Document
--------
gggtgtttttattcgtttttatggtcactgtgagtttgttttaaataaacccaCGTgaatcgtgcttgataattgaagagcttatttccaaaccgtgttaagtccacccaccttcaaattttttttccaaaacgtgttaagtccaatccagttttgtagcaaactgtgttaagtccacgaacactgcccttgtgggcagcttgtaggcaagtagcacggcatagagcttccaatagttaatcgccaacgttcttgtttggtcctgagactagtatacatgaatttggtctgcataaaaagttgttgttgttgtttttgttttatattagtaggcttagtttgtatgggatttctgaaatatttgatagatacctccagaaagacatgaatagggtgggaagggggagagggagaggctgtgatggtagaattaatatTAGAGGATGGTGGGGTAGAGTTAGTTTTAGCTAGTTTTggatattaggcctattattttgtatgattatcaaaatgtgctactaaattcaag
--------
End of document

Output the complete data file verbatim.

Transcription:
gggtgtttttattcgtttttatggtcactgtgagtttgttttaaataaacccaCGTgaatcgtgcttgataattgaagagcttatttccaaaccgtgttaagtccacccaccttcaaattttttttccaaaacgtgttaagtccaatccagttttgtagcaaactgtgttaagtccacgaacactgcccttgtgggcagcttgtaggcaagtagcacggcatagagcttccaatagttaatcgccaacgttcttgtttggtcctgagactagtatacatgaatttggtctgcataaaaagttgttgttgttgtttttgttttatattagtaggcttagtttgtatgggatttctgaaatatttgatagatacctccagaaagacatgaatagggtgggaagggggagagggagaggctgtgatggtagaattaatatTAGAGGATGGTGGGGTAGAGTTAGTTTTAGCTAGTTTTggatattaggcctattattttgtatgattatcaaaatgtgctactaaattcaag